It is time


“It is time.”

I’ve been hearing those words in my head all week, and smiling.

For those who don’t know, or have forgotten your Disney trivia, there’s a powerful scene at the end of “The Lion King” where Simba approaches Rafiki on the pride’s rocky outcrop. Simba has just defeated the evil Scar, and he’s tentatively walking toward kingship. Rafiki looks at the young lion and says, “It is time.”

Simba begins the walk, his steps becoming bolder as he approaches the edge of the rock cliff. He hears the voice of his deceased dad, Mufasa, say, “Remember,” and then Simba roars. Joy and celebration spread throughout the savannah. A new season begins.

I didn’t hear a roar on the Island, but I have heard something even better — fish tails slapping the water. 

A new season has begun on-Island, the true change in the seasons: hardly any fish to lots of fish. 

This is the time of year when you can fish anywhere and everywhere around the Island, and there’s a good chance of finding fish. Obviously, chasing yesterday’s fish isn’t always productive, but there are fish up in Menemsha, along the north shore, in Vineyard Haven, at Big Bridge, or “Jaws Bridge,” as it is more widely known, in Edgartown Harbor, and, of course, Chappy. And that’s from shore. If you’re in a boat, you’ve got more options for a day of fun and fishing.

I haven’t been all over the Island in the past week, but I’ve hit a few of my favorite places in search of a keeper bass. I spent some time fishing in Menemsha Creek. I was not alone. Fellow fishermen were casting off Dutcher’s Dock and both sides of the jetty. I’ve fished from both locations, but my favorite spot is wading into the creek. There’s something soothing and exhilarating when I stand in the water casting, feeling the current while waiting for a tug on the line. It is peace and hope in every breath. 

I fished for a few hours, until I couldn’t see or hear another person, not even a headlamp flickering. I didn’t catch a keeper that night, but the sunset was gorgeous. Well worth the drive up-Island. If the weather holds, I’ll be back up there this weekend.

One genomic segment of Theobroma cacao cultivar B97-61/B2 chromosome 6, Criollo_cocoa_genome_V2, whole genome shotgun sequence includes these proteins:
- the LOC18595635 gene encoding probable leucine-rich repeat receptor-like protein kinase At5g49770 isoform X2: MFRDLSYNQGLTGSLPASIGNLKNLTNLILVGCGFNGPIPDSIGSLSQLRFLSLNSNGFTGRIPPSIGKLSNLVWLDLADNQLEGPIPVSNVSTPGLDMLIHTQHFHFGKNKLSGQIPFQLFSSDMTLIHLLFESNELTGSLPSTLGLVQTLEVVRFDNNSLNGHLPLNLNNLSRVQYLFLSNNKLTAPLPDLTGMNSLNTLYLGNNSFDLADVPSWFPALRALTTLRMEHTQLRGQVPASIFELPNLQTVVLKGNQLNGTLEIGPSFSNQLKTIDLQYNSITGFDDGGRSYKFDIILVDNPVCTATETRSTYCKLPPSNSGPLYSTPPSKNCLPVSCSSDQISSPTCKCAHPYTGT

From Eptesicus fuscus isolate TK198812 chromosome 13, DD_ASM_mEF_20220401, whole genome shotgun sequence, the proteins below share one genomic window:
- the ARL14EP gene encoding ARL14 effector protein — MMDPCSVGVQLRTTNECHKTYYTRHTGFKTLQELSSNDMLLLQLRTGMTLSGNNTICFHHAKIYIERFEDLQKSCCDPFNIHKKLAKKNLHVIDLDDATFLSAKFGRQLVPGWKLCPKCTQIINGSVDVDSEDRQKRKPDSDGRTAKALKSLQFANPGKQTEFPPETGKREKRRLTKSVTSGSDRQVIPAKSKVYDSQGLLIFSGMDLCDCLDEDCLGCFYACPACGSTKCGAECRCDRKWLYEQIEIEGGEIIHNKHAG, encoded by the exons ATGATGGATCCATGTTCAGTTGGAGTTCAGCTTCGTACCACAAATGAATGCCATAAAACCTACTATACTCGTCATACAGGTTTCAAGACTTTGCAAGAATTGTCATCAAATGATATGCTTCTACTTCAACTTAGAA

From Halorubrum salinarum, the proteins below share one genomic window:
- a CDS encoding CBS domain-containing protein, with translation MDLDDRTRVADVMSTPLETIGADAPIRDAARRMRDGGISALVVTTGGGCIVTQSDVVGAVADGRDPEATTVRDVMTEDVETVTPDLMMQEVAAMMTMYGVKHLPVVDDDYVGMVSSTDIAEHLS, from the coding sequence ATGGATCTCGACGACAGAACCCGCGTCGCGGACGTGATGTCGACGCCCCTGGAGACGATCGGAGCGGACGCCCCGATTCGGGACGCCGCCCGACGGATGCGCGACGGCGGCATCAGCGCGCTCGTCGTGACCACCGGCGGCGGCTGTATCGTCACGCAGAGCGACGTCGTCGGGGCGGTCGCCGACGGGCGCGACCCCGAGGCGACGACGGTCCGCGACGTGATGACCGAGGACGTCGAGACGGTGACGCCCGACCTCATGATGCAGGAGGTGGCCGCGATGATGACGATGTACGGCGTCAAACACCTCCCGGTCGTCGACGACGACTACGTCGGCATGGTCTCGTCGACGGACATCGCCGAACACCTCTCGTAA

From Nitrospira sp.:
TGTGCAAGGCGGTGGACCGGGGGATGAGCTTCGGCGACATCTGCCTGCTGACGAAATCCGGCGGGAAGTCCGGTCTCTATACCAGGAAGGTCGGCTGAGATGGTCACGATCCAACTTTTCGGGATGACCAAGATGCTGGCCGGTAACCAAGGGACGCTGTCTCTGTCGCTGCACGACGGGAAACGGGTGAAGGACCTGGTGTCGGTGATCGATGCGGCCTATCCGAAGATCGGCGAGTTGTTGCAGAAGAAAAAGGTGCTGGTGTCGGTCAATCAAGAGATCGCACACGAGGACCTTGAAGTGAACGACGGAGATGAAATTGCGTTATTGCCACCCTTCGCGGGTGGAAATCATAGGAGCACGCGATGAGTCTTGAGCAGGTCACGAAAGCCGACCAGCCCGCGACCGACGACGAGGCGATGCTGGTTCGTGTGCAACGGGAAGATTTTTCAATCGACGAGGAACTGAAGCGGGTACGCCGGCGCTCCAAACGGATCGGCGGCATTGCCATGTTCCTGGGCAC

When I’m limited on time, especially in the mornings, I appreciate how close and how productive Big Bridge often is. In the mornings, it’s also a great location to watch the sunrise, whether the fish are biting or not.

In the past week, I’ve fished Big Bridge at night and at sunrise. It’s been populated with fish and fishermen, but not crowded — with either fishermen or keeper bass. LOL. Plenty of schoolies, but no keeper for me. A friend caught a keeper but released him, watching him swim under the bridge and out into Sengie. 

Monday night I finally made it over to Chappy. I’d heard great fishing reports over the weekend while I was off-Island for a family event. I knew I would be chasing old fishing reports, but I needed to be on Chappy simply to be on Chappy.

Last Wednesday, the Edgartown conservation commission finally voted on the Trustees of Reservations NOI for over-sand vehicle access to our Chappy beaches. I, along with quite a few fishing friends, were on the Zoom meeting. Access is limited, but we have access! I can say I first breathed a sigh of relief, then took a deep breath, and did a happy dance while texting celebratory messages. You can read about the vote here: “Over-sand vehicle access approved for Chappy,” May 16.

I wanted to fish the Rip, which is not accessible by vehicle from the Chappy side, and I wasn’t sure whether I could get there from Norton Point, so I drove to the fisherman’s lot, and parked my truck. As soon as I got out, I heard an osprey cry. I spotted him hovering high above the water, hunting. I walked over to the guardrail and watched the osprey dive into the water and pull up a fish. Easy-peasy!